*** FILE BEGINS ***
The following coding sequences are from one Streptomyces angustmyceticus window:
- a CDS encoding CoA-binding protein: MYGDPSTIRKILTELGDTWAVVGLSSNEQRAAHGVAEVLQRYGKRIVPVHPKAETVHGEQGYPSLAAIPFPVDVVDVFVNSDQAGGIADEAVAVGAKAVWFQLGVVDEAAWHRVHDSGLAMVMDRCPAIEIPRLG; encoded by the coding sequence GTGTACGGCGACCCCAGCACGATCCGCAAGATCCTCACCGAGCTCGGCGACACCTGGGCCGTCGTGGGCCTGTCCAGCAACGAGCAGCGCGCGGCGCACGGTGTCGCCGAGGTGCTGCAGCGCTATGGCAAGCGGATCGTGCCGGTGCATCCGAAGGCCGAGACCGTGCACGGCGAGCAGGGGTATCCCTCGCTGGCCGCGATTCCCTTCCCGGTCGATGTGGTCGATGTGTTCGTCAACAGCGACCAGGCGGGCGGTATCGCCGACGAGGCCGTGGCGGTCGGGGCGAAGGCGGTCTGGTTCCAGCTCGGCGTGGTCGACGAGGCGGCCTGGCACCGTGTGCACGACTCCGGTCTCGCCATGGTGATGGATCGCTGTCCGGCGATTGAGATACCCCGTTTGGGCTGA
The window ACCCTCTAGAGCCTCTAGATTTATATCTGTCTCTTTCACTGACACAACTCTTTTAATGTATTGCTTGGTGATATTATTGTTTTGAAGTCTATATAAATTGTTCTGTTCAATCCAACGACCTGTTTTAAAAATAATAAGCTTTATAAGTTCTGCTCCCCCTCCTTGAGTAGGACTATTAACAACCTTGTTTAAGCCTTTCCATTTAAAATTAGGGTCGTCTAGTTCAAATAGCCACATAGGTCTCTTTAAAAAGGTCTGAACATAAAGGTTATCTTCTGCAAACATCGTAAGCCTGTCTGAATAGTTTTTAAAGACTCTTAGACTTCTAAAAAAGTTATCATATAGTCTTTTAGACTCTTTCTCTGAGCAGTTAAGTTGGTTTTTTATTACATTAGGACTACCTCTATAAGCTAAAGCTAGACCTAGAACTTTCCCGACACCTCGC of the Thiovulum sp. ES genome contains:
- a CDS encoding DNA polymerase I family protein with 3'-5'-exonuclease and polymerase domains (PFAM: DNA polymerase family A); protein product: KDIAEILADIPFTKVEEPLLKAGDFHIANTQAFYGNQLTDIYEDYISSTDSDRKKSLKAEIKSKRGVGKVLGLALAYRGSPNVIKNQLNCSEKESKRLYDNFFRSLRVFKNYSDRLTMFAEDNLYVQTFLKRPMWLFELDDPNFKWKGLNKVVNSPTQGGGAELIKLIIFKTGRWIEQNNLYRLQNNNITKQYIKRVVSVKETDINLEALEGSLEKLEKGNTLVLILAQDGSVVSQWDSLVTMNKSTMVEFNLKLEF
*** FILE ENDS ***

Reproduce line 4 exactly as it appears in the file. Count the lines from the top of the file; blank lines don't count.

- a CDS encoding DNA polymerase I family protein with 3'-5'-exonuclease and polymerase domains (PFAM: DNA polymerase family A); protein product: KDIAEILADIPFTKVEEPLLKAGDFHIANTQAFYGNQLTDIYEDYISSTDSDRKKSLKAEIKSKRGVGKVLGLALAYRGSPNVIKNQLNCSEKESKRLYDNFFRSLRVFKNYSDRLTMFAEDNLYVQTFLKRPMWLFELDDPNFKWKGLNKVVNSPTQGGGAELIKLIIFKTGRWIEQNNLYRLQNNNITKQYIKRVVSVKETDINLEALEGSLEKLEKGNTLVLILAQDGSVVSQWDSLVTMNKSTMVEFNLKLEF